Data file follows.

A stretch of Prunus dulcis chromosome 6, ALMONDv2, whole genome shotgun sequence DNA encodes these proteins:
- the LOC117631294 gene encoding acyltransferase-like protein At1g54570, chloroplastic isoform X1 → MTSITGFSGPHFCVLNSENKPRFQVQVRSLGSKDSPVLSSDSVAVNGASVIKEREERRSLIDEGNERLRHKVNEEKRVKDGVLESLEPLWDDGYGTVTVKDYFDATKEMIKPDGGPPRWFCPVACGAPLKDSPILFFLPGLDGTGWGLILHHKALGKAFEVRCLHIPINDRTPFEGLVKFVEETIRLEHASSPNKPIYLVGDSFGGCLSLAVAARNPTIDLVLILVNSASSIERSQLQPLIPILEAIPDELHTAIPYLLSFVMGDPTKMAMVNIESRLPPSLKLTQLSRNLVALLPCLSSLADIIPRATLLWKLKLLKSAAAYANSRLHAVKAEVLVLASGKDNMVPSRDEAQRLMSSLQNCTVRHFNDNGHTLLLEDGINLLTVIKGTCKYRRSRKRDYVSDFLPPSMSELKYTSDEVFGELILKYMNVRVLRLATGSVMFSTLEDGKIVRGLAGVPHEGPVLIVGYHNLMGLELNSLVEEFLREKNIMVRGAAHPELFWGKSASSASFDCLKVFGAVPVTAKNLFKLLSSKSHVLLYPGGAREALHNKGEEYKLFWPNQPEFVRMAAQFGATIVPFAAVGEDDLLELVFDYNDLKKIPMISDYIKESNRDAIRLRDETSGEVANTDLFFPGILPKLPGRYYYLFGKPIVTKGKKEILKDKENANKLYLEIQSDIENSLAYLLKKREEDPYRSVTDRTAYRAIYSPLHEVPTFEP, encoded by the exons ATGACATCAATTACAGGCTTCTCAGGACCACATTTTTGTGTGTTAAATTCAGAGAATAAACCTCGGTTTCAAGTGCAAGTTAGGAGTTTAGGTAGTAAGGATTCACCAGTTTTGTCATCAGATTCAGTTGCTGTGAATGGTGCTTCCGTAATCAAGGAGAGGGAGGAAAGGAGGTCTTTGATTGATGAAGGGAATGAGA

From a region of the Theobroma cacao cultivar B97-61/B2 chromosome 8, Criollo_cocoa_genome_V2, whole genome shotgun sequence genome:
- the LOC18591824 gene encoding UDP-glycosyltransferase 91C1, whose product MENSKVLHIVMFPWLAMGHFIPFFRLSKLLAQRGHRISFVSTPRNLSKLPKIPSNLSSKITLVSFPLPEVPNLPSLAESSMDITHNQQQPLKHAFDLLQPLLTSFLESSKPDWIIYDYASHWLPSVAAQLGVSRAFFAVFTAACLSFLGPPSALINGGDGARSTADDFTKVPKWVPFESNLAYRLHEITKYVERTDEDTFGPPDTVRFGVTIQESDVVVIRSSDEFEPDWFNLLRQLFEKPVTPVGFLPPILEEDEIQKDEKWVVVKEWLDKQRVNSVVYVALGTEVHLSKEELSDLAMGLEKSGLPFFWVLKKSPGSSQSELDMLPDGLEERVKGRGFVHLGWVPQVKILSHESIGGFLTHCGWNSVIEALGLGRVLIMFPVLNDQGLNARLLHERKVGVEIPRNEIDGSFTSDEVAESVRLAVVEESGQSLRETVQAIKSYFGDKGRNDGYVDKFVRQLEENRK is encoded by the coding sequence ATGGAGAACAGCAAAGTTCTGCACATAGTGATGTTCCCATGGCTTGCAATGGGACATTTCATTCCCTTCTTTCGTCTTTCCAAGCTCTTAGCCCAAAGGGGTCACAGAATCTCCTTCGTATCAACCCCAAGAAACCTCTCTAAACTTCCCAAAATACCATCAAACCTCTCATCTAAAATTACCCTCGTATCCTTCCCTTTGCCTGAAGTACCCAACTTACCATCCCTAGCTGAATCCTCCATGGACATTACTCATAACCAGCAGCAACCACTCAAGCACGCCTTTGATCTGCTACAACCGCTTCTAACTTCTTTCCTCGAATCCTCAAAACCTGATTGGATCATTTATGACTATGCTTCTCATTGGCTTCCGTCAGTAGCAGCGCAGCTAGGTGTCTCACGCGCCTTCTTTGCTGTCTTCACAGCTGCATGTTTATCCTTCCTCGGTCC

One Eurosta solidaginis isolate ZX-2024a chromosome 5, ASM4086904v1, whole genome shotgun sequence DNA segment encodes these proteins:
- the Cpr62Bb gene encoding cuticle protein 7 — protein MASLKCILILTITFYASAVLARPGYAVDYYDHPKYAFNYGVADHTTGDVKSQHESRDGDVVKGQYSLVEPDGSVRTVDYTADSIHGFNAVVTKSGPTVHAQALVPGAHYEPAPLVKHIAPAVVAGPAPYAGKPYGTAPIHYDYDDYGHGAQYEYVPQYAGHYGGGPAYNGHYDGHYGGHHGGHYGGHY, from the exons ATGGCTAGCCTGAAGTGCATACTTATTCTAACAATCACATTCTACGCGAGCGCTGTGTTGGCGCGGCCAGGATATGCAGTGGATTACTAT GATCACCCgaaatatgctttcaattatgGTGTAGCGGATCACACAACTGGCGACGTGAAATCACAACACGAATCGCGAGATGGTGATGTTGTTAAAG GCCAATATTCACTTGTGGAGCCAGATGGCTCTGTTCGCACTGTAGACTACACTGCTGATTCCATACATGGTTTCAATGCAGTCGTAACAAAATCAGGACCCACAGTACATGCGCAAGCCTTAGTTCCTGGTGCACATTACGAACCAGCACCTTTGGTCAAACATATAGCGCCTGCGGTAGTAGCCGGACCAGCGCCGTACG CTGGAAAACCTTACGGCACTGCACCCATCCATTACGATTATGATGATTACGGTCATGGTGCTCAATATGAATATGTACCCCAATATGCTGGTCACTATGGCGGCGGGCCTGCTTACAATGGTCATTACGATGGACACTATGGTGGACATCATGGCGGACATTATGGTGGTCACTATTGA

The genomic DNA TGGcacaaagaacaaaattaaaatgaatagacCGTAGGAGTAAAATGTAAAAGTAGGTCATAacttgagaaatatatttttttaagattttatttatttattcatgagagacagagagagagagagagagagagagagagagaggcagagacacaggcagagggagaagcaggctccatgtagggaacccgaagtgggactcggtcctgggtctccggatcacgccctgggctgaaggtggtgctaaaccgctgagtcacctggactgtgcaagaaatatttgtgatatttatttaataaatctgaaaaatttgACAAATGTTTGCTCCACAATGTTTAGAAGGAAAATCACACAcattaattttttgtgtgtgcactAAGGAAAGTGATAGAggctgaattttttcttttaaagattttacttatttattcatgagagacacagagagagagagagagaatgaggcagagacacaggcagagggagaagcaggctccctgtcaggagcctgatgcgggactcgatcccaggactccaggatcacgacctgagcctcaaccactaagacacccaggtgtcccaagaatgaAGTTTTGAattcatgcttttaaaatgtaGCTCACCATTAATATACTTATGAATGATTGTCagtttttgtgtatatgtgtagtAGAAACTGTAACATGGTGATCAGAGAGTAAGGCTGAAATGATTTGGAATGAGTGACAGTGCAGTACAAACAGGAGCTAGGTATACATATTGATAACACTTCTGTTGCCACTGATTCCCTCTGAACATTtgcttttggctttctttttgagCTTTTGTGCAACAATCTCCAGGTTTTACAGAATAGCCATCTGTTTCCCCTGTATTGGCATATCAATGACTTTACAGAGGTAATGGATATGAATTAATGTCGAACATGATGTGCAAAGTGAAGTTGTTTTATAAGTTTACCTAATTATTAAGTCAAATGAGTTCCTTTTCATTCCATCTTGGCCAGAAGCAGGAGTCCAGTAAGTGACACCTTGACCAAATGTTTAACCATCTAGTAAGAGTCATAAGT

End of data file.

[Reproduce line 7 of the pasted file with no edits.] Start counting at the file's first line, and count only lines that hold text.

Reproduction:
The genomic DNA TGGcacaaagaacaaaattaaaatgaatagacCGTAGGAGTAAAATGTAAAAGTAGGTCATAacttgagaaatatatttttttaagattttatttatttattcatgagagacagagagagagagagagagagagagagagagaggcagagacacaggcagagggagaagcaggctccatgtagggaacccgaagtgggactcggtcctgggtctccggatcacgccctgggctgaaggtggtgctaaaccgctgagtcacctggactgtgcaagaaatatttgtgatatttatttaataaatctgaaaaatttgACAAATGTTTGCTCCACAATGTTTAGAAGGAAAATCACACAcattaattttttgtgtgtgcactAAGGAAAGTGATAGAggctgaattttttcttttaaagattttacttatttattcatgagagacacagagagagagagagagaatgaggcagagacacaggcagagggagaagcaggctccctgtcaggagcctgatgcgggactcgatcccaggactccaggatcacgacctgagcctcaaccactaagacacccaggtgtcccaagaatgaAGTTTTGAattcatgcttttaaaatgtaGCTCACCATTAATATACTTATGAATGATTGTCagtttttgtgtatatgtgtagtAGAAACTGTAACATGGTGATCAGAGAGTAAGGCTGAAATGATTTGGAATGAGTGACAGTGCAGTACAAACAGGAGCTAGGTATACATATTGATAACACTTCTGTTGCCACTGATTCCCTCTGAACATTtgcttttggctttctttttgagCTTTTGTGCAACAATCTCCAGGTTTTACAGAATAGCCATCTGTTTCCCCTGTATTGGCATATCAATGACTTTACAGAGGTAATGGATATGAATTAATGTCGAACATGATGTGCAAAGTGAAGTTGTTTTATAAGTTTACCTAATTATTAAGTCAAATGAGTTCCTTTTCATTCCATCTTGGCCAGAAGCAGGAGTCCAGTAAGTGACACCTTGACCAAATGTTTAACCATCTAGTAAGAGTCATAAGT